This version of the AI Game Server includes several minor updates to documentation (mostly to reflect the changes outlined below in the server) and a few changes (including one major change) to the server.
First, the server has been changed to send the final move along with GameOver moves, primarily for bookkeeping on the part of the clients.
The documentation has not changed for this version; however, a few relatively major updates have been made to the server code.
First, the second player swap rule has been implemented to prevent either player from having an easily implemented perfect strategy. Now, after the first player has played, the second player can choose to either continue the game as normal or to switch places with the first player.
Next, a 4th argument has been added to the JoinSuccess and GameState messages to tell the client if they are player 1 or player 2.
This is the first version of both the AI Game Server documentation and code. To write a client for the AIGS, I would suggest reading the documentation, it should contain all you need to connect to and interact with the server.
If you run the included jar file, it will run a working copy of the server. This version of the server does not contain a complete GUI, I hope to have that in a few days; however, a working version of Hex is included. If you would like to see the source cope, just open the jar file, all of the source code is included.
During the computer architecture class I took at Rose-Hulman, we were working with a simple assembly language that we had to compile by hand down to MIPS bytecode and that’s no fun (also there’s nothing not worth over doing 😄). So I decided to write a program that would allow for modular XML definitions of a language or translation and run it on pretty much any given code.
Back in the first quarter of my Freshman year at Rose-Hulman, we wrote a small Java program called BallWorlds. The idea was to teach us about objects and inheritance by asking us to make a 2d simulation of balls of various types bouncing around in an enclosed environment. There could be balls that bounced off each other, sticky balls that clumped together, balls that grew when they hit something, and really any combination there of. The sky was the limit. The idea so intrigued me that when I was playing with OpenGL (and specifically PyOpenGL), I decided to rewrite the same thing in Python.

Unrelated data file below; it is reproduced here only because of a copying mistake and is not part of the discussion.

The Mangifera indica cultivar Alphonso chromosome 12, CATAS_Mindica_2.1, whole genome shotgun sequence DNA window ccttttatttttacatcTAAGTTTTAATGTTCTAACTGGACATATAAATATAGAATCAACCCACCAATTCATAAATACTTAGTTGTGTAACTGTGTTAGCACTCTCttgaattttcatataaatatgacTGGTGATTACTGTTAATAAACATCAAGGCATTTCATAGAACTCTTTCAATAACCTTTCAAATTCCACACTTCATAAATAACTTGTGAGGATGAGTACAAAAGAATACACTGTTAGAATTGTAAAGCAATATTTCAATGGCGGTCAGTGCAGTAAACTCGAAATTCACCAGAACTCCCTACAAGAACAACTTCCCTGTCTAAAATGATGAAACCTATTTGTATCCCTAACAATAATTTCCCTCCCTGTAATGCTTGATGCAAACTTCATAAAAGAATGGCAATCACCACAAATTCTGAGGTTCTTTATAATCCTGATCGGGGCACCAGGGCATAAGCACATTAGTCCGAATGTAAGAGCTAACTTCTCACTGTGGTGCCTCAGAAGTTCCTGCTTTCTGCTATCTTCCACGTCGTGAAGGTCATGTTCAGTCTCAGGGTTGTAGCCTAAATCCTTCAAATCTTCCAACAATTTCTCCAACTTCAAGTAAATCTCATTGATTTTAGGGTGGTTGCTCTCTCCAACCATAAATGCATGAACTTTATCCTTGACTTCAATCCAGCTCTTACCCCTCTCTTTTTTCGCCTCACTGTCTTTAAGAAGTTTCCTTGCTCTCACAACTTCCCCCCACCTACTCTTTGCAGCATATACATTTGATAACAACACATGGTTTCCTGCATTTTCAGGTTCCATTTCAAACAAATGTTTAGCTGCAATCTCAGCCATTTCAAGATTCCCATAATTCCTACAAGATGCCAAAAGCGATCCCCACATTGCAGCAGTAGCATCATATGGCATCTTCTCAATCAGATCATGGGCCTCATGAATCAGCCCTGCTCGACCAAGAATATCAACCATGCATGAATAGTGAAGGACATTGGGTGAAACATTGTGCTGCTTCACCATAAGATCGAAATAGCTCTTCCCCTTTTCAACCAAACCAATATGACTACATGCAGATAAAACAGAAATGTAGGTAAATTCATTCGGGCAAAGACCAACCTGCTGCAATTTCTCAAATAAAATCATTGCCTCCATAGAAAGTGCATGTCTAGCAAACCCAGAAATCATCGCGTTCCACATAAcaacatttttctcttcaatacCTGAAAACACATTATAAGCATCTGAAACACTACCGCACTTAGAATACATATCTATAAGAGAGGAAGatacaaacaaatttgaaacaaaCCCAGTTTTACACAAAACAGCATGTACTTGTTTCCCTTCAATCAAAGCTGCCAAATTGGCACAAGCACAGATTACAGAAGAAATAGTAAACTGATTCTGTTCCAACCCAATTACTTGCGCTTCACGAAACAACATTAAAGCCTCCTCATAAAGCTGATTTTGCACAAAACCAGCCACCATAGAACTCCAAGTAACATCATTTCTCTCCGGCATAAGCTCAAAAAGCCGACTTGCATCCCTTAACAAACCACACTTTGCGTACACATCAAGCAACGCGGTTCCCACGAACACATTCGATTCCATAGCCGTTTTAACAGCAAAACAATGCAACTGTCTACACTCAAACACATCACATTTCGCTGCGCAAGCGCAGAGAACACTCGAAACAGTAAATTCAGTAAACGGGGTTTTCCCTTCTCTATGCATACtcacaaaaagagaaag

Another project we had during my first Winter quarter at Rose-Hulman was to use a finite state machine to colorize / perform syntax highlighting on Java source code. It’s easy enough as there are really 3 special cases that we are looking for (strings, comments, and keywords) and we only need 9 states to recognize them all (at least in my implementation).
This is work from my first Winter quarter at Rose-Hulman Institute of Technology. Basically, we were to use Markov chains to generate a semi-random text that statistically matches an input text. The short version is that you calculate for each sequence of words of a given length (the chain length) what the possible next words are from the given text, each with a given probability. Then you use that to generate a new text, randomly choosing each new word from the aforementioned probabilities. It’s really fun to play with and I’ve got a half dozen or so examples to show you.